What Is Identity Theft & How to Protect Against It

What’s identity theft and how to prevent it?
Identity theft is a cybercrime where an individual's personal information is stolen and used by someone else for fraudulent purposes.

Identity theft is a significant issue affecting millions yearly, whether through stolen credit card information or fraudulent accounts. It’s a lucrative business for criminals, who can steal billions of dollars annually through these methods. Unfortunately, data breaches are a common occurrence, and they contribute to the problem. While it’s impossible to prevent data breaches, there are steps you may take to reduce the chances of fraud or identity theft and minimize the damage it can cause.

What’s identity theft?

Identity theft is the use of someone’s personal information for fraudulent purposes. This can include name, social security number (SSN), credit card information, or other sensitive data. It also includes unauthorized access to bank accounts, credit card fraud, creating fake identities, or taking out loans in the victim’s name. In addition to the primary financial damage, identity theft often causes severe emotional distress to victims. It also creates serious problems in recovering and returning stolen identities.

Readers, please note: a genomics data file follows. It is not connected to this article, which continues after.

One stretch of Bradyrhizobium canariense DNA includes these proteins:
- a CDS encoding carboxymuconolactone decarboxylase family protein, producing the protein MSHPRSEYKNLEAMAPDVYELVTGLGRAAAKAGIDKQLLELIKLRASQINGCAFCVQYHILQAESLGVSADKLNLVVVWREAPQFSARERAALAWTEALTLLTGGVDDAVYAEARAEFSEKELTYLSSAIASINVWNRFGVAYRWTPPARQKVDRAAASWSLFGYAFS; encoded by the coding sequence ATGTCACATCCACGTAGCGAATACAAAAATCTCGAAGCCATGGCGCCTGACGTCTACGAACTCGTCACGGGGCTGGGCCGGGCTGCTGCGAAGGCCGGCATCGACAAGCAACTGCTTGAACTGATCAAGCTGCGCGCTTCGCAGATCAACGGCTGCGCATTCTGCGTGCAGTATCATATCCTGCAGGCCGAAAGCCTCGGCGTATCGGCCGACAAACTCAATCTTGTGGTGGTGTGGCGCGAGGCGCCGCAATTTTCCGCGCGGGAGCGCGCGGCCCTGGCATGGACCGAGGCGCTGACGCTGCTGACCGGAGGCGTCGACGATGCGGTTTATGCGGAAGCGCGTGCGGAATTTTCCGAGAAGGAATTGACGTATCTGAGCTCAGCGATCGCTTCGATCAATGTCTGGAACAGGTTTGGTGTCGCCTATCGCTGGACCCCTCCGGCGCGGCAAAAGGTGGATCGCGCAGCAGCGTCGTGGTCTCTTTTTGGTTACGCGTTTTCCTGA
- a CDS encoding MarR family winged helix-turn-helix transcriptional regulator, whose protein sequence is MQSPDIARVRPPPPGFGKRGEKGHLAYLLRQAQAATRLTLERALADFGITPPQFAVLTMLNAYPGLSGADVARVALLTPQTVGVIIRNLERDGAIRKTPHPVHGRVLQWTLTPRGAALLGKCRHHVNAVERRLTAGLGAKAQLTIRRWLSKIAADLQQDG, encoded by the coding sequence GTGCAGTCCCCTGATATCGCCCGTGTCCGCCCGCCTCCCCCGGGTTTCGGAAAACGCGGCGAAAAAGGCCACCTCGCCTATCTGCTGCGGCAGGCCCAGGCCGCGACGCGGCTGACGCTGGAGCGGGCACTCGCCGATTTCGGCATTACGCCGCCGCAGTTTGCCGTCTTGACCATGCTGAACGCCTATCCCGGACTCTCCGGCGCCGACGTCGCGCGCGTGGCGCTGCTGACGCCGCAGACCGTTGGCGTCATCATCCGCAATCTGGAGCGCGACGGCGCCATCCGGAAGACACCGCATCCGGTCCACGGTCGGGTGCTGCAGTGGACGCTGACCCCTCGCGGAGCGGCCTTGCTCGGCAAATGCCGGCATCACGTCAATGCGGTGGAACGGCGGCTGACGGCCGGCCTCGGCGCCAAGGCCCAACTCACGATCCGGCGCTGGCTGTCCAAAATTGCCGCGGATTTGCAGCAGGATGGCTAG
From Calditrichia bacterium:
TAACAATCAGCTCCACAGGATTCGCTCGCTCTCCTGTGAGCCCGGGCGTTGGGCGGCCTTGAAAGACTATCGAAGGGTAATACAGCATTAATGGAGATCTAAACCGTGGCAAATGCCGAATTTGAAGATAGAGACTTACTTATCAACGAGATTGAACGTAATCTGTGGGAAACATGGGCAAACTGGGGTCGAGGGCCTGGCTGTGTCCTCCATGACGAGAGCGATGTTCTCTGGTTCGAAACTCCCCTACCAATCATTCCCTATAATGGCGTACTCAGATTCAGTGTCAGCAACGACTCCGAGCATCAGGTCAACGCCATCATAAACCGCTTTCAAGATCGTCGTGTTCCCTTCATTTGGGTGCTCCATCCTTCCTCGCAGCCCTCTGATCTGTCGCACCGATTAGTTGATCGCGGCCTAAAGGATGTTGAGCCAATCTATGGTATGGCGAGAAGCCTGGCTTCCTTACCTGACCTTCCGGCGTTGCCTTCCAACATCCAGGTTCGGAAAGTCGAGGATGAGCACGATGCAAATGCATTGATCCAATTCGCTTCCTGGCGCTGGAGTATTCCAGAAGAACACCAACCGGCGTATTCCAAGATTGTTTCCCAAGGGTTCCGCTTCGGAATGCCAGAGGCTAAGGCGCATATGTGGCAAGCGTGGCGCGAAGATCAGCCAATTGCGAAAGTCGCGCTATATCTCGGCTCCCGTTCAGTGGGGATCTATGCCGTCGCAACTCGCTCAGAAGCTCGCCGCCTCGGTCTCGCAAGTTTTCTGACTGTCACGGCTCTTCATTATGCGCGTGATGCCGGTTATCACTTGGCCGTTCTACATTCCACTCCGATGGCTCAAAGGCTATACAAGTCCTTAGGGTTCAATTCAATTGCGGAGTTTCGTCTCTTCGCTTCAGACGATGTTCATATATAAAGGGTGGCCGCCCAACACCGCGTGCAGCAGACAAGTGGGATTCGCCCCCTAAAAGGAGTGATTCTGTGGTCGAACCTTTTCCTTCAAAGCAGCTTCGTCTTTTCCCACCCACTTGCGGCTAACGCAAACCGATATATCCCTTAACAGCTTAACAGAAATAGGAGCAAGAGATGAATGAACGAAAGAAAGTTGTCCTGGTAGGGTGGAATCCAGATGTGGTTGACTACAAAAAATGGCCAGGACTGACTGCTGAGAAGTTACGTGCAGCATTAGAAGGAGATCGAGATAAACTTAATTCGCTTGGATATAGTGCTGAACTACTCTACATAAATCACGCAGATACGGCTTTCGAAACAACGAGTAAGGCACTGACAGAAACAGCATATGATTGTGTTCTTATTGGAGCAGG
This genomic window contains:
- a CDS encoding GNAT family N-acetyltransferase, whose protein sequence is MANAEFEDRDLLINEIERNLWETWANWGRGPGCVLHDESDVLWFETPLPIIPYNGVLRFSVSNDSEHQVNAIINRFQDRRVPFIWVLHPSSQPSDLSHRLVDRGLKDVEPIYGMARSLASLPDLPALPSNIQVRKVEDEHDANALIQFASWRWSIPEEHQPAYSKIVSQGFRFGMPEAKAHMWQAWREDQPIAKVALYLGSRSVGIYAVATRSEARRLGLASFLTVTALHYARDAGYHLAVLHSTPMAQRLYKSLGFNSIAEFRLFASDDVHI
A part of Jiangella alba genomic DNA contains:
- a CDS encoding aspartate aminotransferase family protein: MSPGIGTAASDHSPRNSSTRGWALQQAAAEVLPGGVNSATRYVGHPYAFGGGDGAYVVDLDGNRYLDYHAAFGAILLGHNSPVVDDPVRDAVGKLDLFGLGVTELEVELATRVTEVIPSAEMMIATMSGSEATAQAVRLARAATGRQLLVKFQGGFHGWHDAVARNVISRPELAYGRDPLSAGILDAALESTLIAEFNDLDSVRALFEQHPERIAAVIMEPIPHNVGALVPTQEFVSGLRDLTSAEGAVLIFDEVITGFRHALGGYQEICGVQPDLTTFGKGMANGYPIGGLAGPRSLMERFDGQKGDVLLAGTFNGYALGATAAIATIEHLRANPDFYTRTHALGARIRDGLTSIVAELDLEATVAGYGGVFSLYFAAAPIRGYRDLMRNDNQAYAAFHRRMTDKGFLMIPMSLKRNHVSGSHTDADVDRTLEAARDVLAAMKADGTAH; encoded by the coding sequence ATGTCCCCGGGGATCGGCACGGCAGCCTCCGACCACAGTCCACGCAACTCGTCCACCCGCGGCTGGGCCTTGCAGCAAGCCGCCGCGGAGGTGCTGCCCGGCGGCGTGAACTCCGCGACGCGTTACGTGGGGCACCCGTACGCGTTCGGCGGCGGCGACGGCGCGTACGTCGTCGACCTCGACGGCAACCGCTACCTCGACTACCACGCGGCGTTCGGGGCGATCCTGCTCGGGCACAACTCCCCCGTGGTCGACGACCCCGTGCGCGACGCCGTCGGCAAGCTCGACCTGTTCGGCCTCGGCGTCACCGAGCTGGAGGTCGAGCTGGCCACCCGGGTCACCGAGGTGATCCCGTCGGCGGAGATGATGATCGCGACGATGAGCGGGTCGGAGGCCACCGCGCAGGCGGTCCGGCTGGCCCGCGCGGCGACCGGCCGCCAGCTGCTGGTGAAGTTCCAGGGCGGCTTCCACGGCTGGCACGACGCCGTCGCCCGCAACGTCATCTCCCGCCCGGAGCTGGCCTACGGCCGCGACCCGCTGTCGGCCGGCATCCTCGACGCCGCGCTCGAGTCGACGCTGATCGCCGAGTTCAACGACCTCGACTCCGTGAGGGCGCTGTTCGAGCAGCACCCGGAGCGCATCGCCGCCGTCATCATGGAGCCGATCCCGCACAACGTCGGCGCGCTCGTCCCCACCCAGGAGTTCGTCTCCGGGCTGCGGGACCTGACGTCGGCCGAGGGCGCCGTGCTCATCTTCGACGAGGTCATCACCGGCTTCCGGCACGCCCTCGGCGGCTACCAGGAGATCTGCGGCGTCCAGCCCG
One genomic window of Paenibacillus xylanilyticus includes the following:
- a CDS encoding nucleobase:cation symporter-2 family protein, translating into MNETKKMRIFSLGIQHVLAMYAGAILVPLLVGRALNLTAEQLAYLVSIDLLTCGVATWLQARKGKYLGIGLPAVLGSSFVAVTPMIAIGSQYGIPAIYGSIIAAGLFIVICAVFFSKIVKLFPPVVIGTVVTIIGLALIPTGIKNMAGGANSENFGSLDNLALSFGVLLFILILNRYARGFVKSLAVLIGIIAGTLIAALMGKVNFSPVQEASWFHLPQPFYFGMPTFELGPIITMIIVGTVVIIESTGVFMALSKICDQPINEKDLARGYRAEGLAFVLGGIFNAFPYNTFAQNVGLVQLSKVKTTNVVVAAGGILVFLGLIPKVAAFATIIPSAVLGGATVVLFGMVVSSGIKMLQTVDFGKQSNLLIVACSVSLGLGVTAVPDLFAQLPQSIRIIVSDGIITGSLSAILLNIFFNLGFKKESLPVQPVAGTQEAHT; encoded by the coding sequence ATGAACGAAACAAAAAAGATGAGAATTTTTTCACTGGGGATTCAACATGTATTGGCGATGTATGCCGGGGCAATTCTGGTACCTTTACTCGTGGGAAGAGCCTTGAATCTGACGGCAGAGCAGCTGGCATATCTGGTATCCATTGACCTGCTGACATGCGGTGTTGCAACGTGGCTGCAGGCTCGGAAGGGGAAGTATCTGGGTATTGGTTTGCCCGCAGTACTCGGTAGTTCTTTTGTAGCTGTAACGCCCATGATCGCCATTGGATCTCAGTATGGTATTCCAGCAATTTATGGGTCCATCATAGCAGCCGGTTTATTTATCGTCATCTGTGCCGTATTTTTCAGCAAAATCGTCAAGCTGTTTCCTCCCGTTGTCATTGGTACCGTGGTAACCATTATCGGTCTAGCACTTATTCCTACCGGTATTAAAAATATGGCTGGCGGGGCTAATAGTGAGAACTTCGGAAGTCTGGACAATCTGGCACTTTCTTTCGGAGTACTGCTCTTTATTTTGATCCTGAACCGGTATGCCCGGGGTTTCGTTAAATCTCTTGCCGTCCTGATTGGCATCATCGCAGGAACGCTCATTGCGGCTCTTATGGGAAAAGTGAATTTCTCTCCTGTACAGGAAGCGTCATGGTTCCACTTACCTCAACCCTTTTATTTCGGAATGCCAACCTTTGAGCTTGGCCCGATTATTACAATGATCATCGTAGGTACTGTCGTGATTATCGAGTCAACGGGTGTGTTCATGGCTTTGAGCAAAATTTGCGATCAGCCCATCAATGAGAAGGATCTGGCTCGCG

Before the advent of the Internet, criminals had to monitor a victim’s physical mailbox in search of valuable information. Another standard practice was to rummage through the victim’s stinky trash to get the information they needed for identity theft. For example, those “you’re already approved,” pre-screened credit offers we all get in the mail. However, thanks to modern technology, today’s cybercriminals don’t need to go to such great lengths to invade someone’s privacy. Big businesses and large caches of data could be more profitable. They contained on their networks present a much more lucrative target than piecemeal attacks on individual consumers.